Michael Jackson and search at The Guardian

Martin Belam by Martin Belam, 9 July 2009

With the memorial service over, it looks like we'll now gradually see diminishing amounts of column inches devoted to Michael Jackson. I wanted thought to put down some of my thoughts about what the reaction to his death tells us about search on the Internet, and on news sites.

Michael Jackson front pages

There were a lot of articles looking at the reaction of search engines to the news. This is always one of the cases that fascinates me about the whole problem of delivering search and journalism in a digital era. I saw one article that suggested Google had done a bad job of handling the news because there had been a delay of over three hours before "michael jackson heart attack" started appearing as an auto-suggestion in the search drop-down box.

Google's Michael Jackson suggestions

Our expectations have changed significantly.

I can remember that after the September 11th terrorist attacks on the USA there was consternation that, even after the world had watched the twin towers collapse on television, a search on Google for 'world trade center' turned up links promising webcam views from the top of the building. That really was the impetus for all of the search engines to concentrate on injecting more real-time news into their results.

It is an edge case though.

I can think of only a handful of events over the last decade where breaking news has been so dramatic that our existing search methods appear to be producing the 'wrong' results.

I'm fairly certain, though, that if our search engines slavishly shoved every net rumour in our faces as part of our results set, we'd soon tire of Google telling us that 'the Internet has reported that Jeff Goldblum or Rick Astley might have died, and we thought we'd tell you immediately just in case it later turns out to be true'.

Here is how search for Michael Jackson played out at The Guardian.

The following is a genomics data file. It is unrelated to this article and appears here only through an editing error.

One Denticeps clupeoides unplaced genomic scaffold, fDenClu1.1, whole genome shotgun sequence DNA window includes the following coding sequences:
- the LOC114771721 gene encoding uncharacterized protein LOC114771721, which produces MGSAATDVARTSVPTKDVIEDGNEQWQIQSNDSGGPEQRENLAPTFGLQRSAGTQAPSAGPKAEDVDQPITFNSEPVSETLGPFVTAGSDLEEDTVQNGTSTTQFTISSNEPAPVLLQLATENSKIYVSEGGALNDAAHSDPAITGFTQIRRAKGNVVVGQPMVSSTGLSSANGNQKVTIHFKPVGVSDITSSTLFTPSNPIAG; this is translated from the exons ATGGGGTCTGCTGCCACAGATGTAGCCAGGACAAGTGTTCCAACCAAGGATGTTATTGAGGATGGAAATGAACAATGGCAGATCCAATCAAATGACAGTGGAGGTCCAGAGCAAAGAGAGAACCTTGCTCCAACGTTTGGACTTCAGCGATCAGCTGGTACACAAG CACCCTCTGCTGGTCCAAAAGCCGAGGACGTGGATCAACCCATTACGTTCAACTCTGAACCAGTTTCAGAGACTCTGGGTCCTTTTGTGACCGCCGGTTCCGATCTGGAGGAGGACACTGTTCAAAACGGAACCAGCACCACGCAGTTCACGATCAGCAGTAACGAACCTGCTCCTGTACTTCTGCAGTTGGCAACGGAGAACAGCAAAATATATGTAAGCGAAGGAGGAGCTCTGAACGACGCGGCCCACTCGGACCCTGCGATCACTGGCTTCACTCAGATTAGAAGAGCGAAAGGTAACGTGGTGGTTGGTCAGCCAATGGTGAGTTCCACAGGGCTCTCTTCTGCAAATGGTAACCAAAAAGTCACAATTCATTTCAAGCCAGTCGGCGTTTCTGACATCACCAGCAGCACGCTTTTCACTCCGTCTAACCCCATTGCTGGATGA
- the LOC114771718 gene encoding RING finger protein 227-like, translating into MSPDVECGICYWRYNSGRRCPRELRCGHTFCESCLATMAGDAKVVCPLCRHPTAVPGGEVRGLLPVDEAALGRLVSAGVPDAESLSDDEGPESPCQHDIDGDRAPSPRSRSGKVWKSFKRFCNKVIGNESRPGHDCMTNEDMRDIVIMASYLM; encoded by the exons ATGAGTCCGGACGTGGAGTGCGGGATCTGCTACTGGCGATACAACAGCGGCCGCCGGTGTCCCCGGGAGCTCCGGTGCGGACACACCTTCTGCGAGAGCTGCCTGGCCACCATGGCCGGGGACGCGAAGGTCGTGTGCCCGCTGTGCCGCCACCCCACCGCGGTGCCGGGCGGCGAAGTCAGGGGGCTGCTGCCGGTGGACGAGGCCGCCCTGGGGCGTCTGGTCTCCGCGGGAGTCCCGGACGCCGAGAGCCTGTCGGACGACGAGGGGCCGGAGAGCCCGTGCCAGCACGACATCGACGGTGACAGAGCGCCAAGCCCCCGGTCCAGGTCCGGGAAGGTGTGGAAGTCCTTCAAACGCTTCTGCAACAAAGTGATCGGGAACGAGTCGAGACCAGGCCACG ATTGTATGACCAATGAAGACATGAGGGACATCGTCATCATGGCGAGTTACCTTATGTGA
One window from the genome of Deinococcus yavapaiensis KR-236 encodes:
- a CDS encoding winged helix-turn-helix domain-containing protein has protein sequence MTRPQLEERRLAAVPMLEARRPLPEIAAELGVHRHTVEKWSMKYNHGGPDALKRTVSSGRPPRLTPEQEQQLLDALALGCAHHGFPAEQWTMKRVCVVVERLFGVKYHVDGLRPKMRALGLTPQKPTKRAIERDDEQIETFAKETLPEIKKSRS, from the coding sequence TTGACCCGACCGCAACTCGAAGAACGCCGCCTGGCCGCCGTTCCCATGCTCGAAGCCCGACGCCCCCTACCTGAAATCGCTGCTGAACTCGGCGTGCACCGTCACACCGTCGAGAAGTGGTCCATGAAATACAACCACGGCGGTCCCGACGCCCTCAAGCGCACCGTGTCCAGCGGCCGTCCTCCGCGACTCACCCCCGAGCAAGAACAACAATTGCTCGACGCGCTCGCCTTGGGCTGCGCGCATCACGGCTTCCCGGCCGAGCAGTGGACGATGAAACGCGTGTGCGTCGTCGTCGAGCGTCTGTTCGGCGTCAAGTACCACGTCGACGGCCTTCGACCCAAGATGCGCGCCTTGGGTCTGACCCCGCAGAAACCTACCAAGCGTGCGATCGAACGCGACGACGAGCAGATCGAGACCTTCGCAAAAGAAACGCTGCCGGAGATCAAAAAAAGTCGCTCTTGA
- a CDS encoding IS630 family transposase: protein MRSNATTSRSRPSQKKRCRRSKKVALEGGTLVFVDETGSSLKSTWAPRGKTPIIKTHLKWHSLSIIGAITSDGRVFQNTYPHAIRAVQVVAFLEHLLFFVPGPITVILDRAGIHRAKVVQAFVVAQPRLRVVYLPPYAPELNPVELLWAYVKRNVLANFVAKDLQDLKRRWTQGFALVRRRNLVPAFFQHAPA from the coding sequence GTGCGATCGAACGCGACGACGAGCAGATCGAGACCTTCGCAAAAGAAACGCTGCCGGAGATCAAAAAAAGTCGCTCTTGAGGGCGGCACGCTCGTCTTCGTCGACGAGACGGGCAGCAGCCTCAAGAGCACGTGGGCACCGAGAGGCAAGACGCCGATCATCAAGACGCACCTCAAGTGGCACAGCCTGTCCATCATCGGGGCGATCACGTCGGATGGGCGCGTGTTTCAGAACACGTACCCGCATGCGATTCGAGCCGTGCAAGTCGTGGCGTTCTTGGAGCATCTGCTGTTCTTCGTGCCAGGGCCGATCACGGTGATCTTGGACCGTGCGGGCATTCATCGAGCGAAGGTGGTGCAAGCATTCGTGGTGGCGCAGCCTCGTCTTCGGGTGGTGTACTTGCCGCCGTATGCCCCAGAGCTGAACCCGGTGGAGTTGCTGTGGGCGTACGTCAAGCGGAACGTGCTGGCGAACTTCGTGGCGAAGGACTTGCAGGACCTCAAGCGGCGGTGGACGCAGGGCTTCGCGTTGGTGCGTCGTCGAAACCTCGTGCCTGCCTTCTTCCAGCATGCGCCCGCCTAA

On the Thursday night as I went to bed I mentioned to my wife that I'd seen some rumours flying around Twitter that Michael Jackson had been taken ill or had even had a heart attack. In the morning, despite being a hyper-connected kind of person, the confirmation of his death was broken to me in a delightfully old school fashion - my wife heard the news on the radio and came and told me.

I fired off a quick email to our web production desk, asking them to make sure that the editor's recommendations at the top of our search results were pointing to the Michael Jackson keyword page and our Michael Jackson obituary for a range of likely keyword phrases.

Michael Jackson search on The Guardian

Two things were reassuring about that.

Firstly, without even checking, I was able to (rightly) assume that even if we hadn't had a 'Michael Jackson' keyword tag the night before, we would have already created one by early that Friday morning, and that we would already have published an obituary online. Secondly, the email I got back was to the effect that the team were already way ahead of me in sorting it out.

The Guardian's Michael Jackson keyword page

Matthew Cain wrote an interesting blog post speculating as to why none of Michael's tracks had reached #1 in the singles chart after his death. The Guardian's search logs were another chart Jackson didn't top. On Friday 26th June, Michael Jackson was unable to dislodge 'iran' as the news topic most searched for on the site.

One last thing that caught my eye - I was charmed to see that Bing has a back-end switch simply called 'news go big'.

2 Comments

Great article Martin.

Interestingly Yahoo became both a distributor and a reporter for this story, even sending their own staff to interview, take photos and twitter.

What I wonder would traditional media reps think of Yahoo's interest in producing news data and not just posting news provided to Yahoo?

I have also noticed a number of new domains with Michael Jackson in the url.

Not sure if they will have any long-term value once the search numbers have dropped.

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